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2010 World Cup. One year on, was it worth it? 0

It is late, the sun already set. The cold wind sweeps across the Cape Flats bringing with it an ocean chill. She walks alone through the bushy field on her way home. Something moves in the dark.

It frightens her but she has no choice but to push on. Moments later her young, broken body lies cold and lifeless, alone. A colder man, stinking of rape and murder, creeps away like a ghost into the night.

Morning brings discovery, one that shakes the small community of Heideveld to its core. In particular, a sixteen year old Sadick da Silva is moved to youthful anger by the gruesome murder of his sister’s best friend. Sadick and a group of friends take matters into their own hands. Borrowing tools from around the neighbourhood, they fall upon the overgrown bush hacking away until is clear. Their actions cannot restore a life but never again will the bush be an accomplice to such things.

The year is 1971. The young people’s anger gives new life to a space which becomes a communal field, a place where children laugh, play and grow in sports, particularly soccer. Youth Action, an informal “social activist” group, is born. Nearly forty years later, the field is still in use and da Silva’s life is still married to the beautiful game.

Today, his Cape Flats Soccer Development (CFSD) is taking soccer to the streets across twelve Flats communities, each one battling unemployment, poverty, gangs, drugs and crime. This is CFSD’s solution for keeping youth away from negative social influences by engage them in soccer, education and positive social values.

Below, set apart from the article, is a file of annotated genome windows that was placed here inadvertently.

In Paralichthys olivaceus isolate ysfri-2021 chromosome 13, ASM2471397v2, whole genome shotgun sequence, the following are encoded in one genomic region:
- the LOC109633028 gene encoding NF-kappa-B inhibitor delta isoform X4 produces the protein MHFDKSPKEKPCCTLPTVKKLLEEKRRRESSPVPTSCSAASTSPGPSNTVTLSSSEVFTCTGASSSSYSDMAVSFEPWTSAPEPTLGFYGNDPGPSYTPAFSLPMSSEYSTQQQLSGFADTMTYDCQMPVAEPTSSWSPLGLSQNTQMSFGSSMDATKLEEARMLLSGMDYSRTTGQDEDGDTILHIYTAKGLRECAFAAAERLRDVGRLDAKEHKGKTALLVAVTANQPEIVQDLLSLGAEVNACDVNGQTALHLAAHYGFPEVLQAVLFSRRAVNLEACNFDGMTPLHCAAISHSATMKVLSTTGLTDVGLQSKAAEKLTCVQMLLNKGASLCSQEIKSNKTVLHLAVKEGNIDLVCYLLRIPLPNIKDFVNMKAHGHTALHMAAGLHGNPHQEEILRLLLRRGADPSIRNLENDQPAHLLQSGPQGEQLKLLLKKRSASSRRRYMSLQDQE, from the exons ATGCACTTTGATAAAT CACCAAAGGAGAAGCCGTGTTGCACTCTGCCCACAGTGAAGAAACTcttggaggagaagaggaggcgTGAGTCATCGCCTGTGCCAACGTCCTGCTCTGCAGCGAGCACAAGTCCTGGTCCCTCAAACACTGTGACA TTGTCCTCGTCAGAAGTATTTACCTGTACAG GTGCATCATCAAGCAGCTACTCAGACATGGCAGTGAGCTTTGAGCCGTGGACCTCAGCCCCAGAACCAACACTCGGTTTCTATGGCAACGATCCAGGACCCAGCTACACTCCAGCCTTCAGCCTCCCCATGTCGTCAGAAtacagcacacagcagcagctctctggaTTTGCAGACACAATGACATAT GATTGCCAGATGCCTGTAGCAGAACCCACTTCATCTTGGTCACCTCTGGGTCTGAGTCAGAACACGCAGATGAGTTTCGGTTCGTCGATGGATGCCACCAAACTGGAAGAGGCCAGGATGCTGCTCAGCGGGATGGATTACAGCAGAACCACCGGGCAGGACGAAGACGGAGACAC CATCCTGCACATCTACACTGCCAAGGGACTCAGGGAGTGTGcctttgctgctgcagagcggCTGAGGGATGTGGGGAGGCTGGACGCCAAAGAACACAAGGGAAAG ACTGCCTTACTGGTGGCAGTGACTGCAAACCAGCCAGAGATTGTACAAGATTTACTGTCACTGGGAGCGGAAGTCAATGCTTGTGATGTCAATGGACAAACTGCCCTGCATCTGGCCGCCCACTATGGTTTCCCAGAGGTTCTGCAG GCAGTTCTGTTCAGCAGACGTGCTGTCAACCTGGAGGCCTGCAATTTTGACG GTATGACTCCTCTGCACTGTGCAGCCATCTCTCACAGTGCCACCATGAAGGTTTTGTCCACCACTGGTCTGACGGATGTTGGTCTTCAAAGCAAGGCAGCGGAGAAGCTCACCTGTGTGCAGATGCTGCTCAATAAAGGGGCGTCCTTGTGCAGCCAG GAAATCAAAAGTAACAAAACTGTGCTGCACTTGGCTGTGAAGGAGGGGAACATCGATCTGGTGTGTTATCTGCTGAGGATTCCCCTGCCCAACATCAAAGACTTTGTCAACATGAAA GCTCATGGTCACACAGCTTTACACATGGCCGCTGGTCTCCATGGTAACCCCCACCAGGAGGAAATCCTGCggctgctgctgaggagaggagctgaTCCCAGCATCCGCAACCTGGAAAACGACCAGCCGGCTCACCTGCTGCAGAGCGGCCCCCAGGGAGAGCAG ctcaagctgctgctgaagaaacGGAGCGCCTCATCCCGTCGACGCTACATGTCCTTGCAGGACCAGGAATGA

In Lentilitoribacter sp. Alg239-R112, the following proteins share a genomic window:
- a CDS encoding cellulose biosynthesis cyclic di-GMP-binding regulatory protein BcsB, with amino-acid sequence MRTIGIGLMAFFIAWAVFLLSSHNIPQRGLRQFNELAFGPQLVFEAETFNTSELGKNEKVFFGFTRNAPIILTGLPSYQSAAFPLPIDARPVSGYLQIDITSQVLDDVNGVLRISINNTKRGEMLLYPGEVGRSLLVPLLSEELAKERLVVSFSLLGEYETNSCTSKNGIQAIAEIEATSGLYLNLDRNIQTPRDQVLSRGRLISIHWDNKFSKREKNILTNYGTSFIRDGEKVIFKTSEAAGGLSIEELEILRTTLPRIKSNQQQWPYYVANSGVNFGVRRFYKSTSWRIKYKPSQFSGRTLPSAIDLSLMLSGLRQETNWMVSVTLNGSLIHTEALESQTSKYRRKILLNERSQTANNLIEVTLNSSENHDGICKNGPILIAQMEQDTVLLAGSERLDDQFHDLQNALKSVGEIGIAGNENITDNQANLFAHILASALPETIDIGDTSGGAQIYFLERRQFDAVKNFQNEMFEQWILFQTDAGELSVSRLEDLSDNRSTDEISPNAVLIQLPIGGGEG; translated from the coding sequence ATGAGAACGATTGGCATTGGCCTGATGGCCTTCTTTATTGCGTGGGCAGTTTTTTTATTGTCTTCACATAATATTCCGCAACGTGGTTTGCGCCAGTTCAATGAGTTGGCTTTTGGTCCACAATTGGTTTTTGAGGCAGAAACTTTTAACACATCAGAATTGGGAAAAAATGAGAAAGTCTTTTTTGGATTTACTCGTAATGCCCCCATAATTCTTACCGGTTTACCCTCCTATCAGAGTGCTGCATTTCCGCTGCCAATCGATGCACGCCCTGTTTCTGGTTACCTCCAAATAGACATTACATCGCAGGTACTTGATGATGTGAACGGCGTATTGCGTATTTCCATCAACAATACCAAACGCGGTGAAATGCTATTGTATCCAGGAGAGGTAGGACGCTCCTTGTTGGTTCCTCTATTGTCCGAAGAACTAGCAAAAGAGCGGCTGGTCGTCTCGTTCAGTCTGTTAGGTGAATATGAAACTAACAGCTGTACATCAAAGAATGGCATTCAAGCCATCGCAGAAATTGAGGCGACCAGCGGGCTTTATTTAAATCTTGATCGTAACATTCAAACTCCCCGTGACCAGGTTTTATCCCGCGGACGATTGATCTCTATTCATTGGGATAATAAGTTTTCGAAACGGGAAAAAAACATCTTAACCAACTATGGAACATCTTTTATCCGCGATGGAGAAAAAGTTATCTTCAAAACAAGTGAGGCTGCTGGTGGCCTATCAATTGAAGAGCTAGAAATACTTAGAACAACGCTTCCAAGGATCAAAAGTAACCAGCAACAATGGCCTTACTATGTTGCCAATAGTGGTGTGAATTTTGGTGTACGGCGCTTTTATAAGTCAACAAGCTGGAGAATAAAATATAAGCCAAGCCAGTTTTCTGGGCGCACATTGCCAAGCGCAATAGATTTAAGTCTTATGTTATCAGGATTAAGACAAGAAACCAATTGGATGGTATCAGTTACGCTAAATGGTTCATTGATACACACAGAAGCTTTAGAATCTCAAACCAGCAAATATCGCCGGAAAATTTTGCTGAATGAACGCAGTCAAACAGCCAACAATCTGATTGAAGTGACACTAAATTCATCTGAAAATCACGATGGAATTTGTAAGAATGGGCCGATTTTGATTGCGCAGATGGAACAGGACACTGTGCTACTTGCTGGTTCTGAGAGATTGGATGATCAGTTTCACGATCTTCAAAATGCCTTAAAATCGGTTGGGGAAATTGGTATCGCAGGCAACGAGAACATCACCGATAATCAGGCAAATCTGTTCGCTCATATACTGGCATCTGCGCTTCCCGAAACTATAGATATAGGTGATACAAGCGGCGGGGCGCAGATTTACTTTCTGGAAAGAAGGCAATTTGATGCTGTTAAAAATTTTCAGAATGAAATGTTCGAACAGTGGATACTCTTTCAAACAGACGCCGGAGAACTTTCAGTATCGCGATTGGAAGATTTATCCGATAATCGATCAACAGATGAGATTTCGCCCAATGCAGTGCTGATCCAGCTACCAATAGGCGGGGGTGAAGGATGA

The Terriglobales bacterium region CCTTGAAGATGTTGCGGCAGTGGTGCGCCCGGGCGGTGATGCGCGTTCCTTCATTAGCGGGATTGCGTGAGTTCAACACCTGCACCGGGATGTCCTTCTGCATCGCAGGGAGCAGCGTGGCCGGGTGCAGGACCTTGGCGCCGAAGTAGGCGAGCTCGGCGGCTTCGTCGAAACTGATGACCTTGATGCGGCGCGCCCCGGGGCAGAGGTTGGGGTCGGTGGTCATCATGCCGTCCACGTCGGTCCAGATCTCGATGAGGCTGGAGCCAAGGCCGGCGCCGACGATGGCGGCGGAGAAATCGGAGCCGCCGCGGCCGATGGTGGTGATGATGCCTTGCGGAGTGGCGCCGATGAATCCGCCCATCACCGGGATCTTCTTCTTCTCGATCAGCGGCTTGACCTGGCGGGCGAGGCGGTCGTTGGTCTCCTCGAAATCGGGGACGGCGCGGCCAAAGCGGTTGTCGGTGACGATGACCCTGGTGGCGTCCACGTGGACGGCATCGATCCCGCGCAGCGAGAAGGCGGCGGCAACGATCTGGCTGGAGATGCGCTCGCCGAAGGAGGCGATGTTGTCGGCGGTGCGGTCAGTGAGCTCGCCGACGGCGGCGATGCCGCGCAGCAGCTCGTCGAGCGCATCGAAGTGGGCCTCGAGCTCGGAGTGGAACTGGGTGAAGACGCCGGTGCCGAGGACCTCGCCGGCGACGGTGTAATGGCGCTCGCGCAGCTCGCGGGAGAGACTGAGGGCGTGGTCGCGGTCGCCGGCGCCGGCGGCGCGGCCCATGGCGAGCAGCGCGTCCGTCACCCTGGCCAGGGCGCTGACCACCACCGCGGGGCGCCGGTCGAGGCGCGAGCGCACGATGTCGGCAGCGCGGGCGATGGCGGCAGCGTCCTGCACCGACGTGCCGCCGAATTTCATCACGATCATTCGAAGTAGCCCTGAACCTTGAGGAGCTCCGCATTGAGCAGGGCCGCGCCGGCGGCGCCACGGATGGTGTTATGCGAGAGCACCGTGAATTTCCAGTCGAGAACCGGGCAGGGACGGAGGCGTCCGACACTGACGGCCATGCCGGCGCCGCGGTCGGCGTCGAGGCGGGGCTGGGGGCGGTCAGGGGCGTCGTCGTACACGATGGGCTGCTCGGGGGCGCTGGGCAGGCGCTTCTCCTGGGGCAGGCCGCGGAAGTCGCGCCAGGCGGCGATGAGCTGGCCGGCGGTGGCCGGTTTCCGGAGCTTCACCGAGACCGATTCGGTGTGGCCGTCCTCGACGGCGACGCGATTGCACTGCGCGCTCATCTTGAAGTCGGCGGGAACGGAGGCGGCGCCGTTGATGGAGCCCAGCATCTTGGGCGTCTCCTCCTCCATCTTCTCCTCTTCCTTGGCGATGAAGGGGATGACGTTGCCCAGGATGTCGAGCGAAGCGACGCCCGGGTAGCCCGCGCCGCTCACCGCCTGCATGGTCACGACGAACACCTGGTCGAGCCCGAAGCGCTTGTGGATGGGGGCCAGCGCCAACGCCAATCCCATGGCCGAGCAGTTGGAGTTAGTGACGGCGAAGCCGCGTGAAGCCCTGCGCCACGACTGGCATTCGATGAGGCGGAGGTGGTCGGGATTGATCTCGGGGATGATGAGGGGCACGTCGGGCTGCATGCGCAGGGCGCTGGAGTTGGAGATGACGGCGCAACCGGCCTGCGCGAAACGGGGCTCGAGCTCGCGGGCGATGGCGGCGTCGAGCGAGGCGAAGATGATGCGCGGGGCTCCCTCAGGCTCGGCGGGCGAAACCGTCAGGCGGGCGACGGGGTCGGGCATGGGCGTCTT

“Development is not a moment, a fancy event,” says the soft-spoken Manenberg resident “it is an on going process”.

Despite having been retrenched in 2008, da Silva has kept CFSD running together with his team of volunteers, many of whom are unemployed, out of the knowledge that these are their children, these are their communities.

“What happens with our kids out of school hours, on weekends and on holidays? This is when they are taking drugs, fighting in gangs and when their minds are bored and open to bad things…if I can keep a child busy for four hours during their free time it can mean the difference between life and death, literally!”

And while the World Cup is over a chance meeting with the Globe-Trotter team of World Tour in sOLidarity, an initiative of French first division club Olympique Lyonnais and its Foundation, has given CFSD a significant boost. Despite having visited twenty-six countries across Asia, the Americas, Europe and Africa, it was sOLidaire’s time in South Africa during the World Cup, and their meeting with CFSD in particular, that was the highlight of the tour. So taken with CFSD and its work, the team motivated for the creation of a “Heart Award”. The result, a R40 000 prize which has been a lifeline and is being used to further the education aspect of CFSD’s work.

“What we are really about is a holistic approach to community upliftment. It starts with soccer but its really about education,” says da Silva who is using the money to start an education centre aimed at helping failed matriculants to complete their grade 12, improve marks towards accessing tertiary education and becoming economically active. A feeding scheme and entrepreneurial training is also part of a future plan.

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By Howard Drakes – Freelance journalist and writer

Source: South Africa the Good News

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